(Beyond Pesticides, February 26, 2013) The world’s most commonly used synthetic insect repellent is not as effective as it once was, according to scientists at the London School of Hygiene and Tropical Medicine. While researchers found DEET to be an effective repellent after an initial application, subsequent rounds of testing mere hours later showed mosquitoes to be unaffected by its presence. The study, published in the journal PLOS One, underlines the need to develop safe, natural, effective alternative preventions to this hazardous chemical.
To perform their experiment, researchers took the mosquito species Aedes aegypti, a carrier for dengue and yellow fever, and exposed it to a human arm covered in DEET. A few hours later they repeated the experiment, but this time the mosquitoes largely ignored the presence of the chemical. To find out what caused this to occur, researchers placed electrodes on the antennas of the insects. “We were able to record the response of the receptors on the antenna to DEET, and what we found was the mosquitoes were no longer as sensitive to the chemical, so they weren’t picking it up as well,” co-author James Logan, PhD told the BBC. “There is something about being exposed to the chemical that first time that changes their olfactory system – changes their sense of smell – and their ability to smell DEET, which makes it less effective.”
The authors indicate that this current research does not contradict their earlier studies on DEET from 2010. Published in the journal PNAS, the researchers discovered that A. aegypti females were able to pass down a trait which prevented the sensory cell on the insect’s antennae from detecting DEET. When mutated females were bred with males of unknown sensitivity in tests, the quantity of mosquitoes that were insensitive to DEET rose from 13% to 50% in one generation. Dr. Logan told the BBC that, “It was vital to understand both these permanent genetic and temporary olfactory changes that were taking place.”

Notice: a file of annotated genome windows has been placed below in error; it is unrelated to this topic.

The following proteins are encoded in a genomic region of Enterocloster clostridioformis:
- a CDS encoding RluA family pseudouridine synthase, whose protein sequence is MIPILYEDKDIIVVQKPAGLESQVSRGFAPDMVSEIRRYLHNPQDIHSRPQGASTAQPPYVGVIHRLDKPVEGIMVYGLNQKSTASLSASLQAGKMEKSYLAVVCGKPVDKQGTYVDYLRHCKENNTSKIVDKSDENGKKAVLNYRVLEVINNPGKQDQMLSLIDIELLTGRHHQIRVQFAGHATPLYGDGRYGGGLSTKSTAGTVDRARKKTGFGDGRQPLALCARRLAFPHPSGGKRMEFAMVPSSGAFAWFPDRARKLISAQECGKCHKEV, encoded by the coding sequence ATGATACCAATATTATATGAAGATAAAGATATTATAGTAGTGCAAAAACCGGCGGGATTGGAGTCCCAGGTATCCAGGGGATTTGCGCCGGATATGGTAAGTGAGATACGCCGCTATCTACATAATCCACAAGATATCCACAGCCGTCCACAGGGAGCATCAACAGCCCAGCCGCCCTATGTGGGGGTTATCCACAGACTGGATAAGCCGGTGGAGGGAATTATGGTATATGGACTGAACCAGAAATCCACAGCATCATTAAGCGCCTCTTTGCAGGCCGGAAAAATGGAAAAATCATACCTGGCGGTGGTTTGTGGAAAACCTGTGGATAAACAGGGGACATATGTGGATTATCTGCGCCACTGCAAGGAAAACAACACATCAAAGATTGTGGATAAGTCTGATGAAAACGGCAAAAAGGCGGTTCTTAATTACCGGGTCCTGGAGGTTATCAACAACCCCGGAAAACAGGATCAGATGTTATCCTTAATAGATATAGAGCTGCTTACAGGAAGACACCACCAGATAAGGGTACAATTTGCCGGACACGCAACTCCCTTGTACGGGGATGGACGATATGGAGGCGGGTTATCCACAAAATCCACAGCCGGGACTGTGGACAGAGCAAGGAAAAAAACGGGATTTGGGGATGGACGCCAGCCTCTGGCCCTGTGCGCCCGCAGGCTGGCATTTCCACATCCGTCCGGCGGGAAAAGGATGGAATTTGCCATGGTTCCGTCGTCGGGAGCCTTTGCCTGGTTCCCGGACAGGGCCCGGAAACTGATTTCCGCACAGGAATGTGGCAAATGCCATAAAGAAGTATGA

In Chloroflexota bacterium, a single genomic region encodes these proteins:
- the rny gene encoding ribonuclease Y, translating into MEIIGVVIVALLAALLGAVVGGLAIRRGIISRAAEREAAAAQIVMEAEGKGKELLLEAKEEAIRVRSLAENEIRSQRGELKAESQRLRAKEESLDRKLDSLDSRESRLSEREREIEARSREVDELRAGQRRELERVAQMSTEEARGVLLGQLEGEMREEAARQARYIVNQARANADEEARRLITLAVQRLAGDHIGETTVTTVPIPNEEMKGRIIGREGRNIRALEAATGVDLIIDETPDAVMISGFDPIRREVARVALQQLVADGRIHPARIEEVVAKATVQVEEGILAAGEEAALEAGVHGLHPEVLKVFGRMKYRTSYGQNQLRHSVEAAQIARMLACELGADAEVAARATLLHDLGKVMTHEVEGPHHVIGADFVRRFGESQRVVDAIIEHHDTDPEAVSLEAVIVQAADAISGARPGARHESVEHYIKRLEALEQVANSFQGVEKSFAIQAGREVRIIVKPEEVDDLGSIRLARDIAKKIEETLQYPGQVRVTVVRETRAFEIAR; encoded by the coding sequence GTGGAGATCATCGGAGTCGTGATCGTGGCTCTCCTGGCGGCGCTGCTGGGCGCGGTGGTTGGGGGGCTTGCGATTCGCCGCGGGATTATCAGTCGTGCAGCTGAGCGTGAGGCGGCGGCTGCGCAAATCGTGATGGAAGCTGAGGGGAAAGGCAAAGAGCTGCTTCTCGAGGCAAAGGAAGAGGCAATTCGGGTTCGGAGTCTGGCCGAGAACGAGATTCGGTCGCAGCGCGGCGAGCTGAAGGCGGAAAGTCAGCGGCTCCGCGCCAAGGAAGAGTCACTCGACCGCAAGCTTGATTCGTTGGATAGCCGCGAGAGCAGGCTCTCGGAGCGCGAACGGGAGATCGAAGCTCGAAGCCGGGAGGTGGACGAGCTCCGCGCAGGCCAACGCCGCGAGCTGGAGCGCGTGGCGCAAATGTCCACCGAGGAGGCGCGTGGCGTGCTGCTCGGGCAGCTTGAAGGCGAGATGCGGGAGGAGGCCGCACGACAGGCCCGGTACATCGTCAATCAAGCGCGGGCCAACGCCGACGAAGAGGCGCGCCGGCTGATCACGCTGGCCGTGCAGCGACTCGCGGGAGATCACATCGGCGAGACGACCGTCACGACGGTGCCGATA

“Mosquitoes are very good at evolving quickly,” Dr. Logan explains. Companies currently experimenting with genetically engineered (GE) mosquitoes should take note of Dr. Logan’s statement. Environmental groups, such as the UK based Genewatch, are concerned about continued experiments by the biotechnology company Oxitec, which is attempting to develop mosquitoes genetically engineered to produce sterile offspring. The organization claims, citing confidential Oxitec documents, that there is a possibility of next-generation mosquitoes mutating further and surviving until breeding age. This would imply that the modification could only provide a temporary reduction in the number of mosquitoes, with further unknown human and environmental health effects as a result.
Scientists, medical doctors, and environmental groups have raised concerns about DEET for years – and not just because of issues with resistance. DEET is quickly absorbed through the skin and can cause severe skin reactions at high concentrations, including large blisters and burning sensations. A 2009 study found DEET to have the potential to cause neurological damage in humans, as it was shown to interfere with the prominent central nervous system enzyme acetylcholinesterase (AChE). AChE is crucial for regulating nerve impulses in both insects and mammals. Interference with the nerve signaling process can cause convulsions and lead to muscular paralysis. In humans, symptoms of this disruption include headache, exhaustion and mental confusion together with blurred vision, salivation, chest tightness, muscle twitching, and abdominal cramps. The study also investigated the consequences of DEET interactions with carbamate insecticides on the cholinergic system, and found that DEET has the capacity to strengthen the toxicity of carbamates, a class of insecticides also known to block acetylcholinesterase.
DEET’s synergistic toxicity with other pesticides is well documented. A 2001 study showed that a combination of DEET and permethrin, another chemical often sprayed for mosquito control, led to motor defects and memory dysfunction in humans. Although EPA does not test for the synergistic effects of pesticides, one should never combine pesticides with each other or use them with other medications. Even a drug as simple as an antihistamine could interact with DEET and cause toxic side effects.
There are many least-toxic options for repelling insects that include the use of citronella and other essential oils, like oil of lemon eucalyptus, which has been recommended as an efficacious alternative by the Center for Disease Control and Prevention (CDC). For more information on safer methods to protect yourself from insects, please visit Beyond Pesticides’ fact sheet on repellents.
Given last year’s public health crisis as a result of a severe West Nile virus (WNv) outbreak, Beyond Pesticides encourages citizens concerned about the use of pesticides to control mosquitoes to begin attending, or encourage your own, community meetings on alternative strategies to control WNv. Contact Beyond Pesticides with any questions you may have at firstname.lastname@example.org or 202-543-5450.
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All unattributed positions and opinions in this piece are those of Beyond Pesticides.